I didn't actually get this shock. I had all the info together and was ready to pull the trigger when I got a killer deal on a Giant Trance instead. But if it was me, then this is the shock that I'd go for. They seem to be well made, Yasusu appear to have a credible background (motorcycle shocks) and other folk here give them good reviews.

    Note also that I e-mailed both Yasusu (with a technical query) and the ebay seller and this revealed that the ebay seller is a Taiwanese agent, selling the shocks on behalf of Yasusu. Therefore, if you place an order you will need to be very clear with your dimensions since English is not their first language and they are not intimate with the shocks. I was asking questions about the disparities between info in Yasusu's catalogue and the ebay advert for this shock and they ultimately admitted that their ebay advert was wrong. The catalogue was correct. Ebay lists it as a BNCP 501, when it actually is a BRNP 501. Their ID convention is:

    B= Bike
    N = No rebound adjust / R = Rebound Adjust
    C = Compression adjust / N = No compression adjust
    P = Preload adjust

    Some thoughts on other shocks listed in their catalogue:


    You could go for another Yasusu one with compression adjustment and lockout.

    BNCP 201 would fit. But no rebound adjustement and those external lines to the reservoir on their adjustable compression shocks would be vunerable on the Blackcomb's exposed mounting position.

    BRCP 101 and BRCP 102 would fit and have both rebound and compression. However, those external lines again ... damage that line and the shock is stuffed.

    I don't think that the BNCP 401 will fit - the top head is too large for and would foul the frame at the the Blackcomb's top shock mount. Also it has no rebound damping control.

    The BRCP 601 is too long at minimum 175 mm eye to eye. BK-7 is also too long. (these were the ones that I really wanted because they have had both rebound and compression adjustments without the external line)

    The BNNP 301 would fit and is a bit cheaper (not offered on ebay very often) but it has no rebound adjustment.

    So the BRNP 501 appears to be the best option.

    Happy hunting! Let us know what you ultimately decide to do.


    (Note - I am not affiliated to Yasusu, I just happen to thinks that they probably make a good product. I'm an engineer, so I appreciated their technical data, they even post it in their e-bay advert ...)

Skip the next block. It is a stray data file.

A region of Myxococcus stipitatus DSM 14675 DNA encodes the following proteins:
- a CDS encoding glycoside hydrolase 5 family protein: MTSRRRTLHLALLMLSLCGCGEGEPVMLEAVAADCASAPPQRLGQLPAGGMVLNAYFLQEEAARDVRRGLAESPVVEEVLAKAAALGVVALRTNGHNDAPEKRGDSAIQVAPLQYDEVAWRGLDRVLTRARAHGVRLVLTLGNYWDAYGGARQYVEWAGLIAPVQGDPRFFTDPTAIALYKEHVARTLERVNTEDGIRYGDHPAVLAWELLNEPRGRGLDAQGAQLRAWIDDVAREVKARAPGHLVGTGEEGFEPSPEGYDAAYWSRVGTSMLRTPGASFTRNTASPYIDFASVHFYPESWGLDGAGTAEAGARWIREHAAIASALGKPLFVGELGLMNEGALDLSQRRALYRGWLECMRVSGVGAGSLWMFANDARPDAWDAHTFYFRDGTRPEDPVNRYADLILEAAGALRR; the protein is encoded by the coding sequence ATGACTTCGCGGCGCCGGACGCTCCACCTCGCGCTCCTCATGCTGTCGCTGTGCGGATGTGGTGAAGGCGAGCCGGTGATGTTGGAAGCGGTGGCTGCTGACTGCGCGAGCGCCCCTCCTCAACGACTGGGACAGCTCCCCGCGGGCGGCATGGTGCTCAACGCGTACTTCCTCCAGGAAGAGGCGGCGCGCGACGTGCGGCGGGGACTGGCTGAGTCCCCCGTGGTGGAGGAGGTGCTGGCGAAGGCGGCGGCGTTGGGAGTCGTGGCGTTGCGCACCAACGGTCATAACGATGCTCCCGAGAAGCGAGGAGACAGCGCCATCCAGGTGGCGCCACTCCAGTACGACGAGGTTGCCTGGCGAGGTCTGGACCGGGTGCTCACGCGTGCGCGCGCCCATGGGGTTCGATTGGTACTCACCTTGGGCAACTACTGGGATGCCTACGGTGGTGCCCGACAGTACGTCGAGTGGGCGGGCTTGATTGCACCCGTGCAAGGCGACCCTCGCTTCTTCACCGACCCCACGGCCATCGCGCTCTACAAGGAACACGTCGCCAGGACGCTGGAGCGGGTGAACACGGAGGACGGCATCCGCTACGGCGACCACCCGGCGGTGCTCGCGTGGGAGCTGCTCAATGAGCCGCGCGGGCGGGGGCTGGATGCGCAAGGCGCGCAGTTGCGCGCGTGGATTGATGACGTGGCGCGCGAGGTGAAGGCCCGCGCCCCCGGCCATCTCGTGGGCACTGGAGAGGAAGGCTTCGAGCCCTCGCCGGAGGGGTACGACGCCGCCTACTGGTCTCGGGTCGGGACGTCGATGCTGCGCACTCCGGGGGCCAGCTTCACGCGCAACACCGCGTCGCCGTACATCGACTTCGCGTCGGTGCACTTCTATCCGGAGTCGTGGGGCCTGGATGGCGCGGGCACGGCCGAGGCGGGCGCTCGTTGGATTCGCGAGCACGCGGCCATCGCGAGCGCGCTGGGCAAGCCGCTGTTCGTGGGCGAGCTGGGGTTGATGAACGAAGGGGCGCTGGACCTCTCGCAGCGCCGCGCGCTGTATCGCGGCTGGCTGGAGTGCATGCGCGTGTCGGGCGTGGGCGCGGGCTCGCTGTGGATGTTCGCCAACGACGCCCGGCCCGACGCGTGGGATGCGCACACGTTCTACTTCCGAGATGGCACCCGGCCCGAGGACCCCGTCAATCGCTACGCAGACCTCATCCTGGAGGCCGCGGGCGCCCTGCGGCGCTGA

P.S. The stock Blackcomb shock is very low-grade and is definately the weak point on the bike. If you are going to stick with your Blackcomb for a while then the shock is definately worth upgrading.

    Other things that may be worth upgrading are:

    Seatpost: stock Blackcomb item is Kalloy 30.0mm x 300mm. It is a very weak single bolt clamp design that is prone to movement and flogging out, especially if you are a heavier rider. I'd replace it with a dual bolt design (the Easton EA-30 is available in this hard to find size and is currently on sale for $15 at JensenUSA),

    Front brake. The Promax is fine for what it is (and once set up properly, performs surprisingly well). But for around $35 on Amazon, you can get an Avid BB5 that will work with the existing mechanical brake lever & cable and should give you even more powerful braking. I'd keep the Promax on the rear and hold on to your removed Promax from the front (as a spare).

    So for less than $150 you can make the Blackcomb better. It's still not going to be a serious off-road bike, but it will give you lots of fun and enable you to decide whether you want to get more into the sport. I have no regrets about having been a Blackcomb owner.
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    Last edited by Ulairi; 10-17-2010 at 06:43 PM.

  7. #7
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    No good My cool bike

    Quote Originally Posted by mullen119
    Ride it until it breaks, then upgrade the whole bike.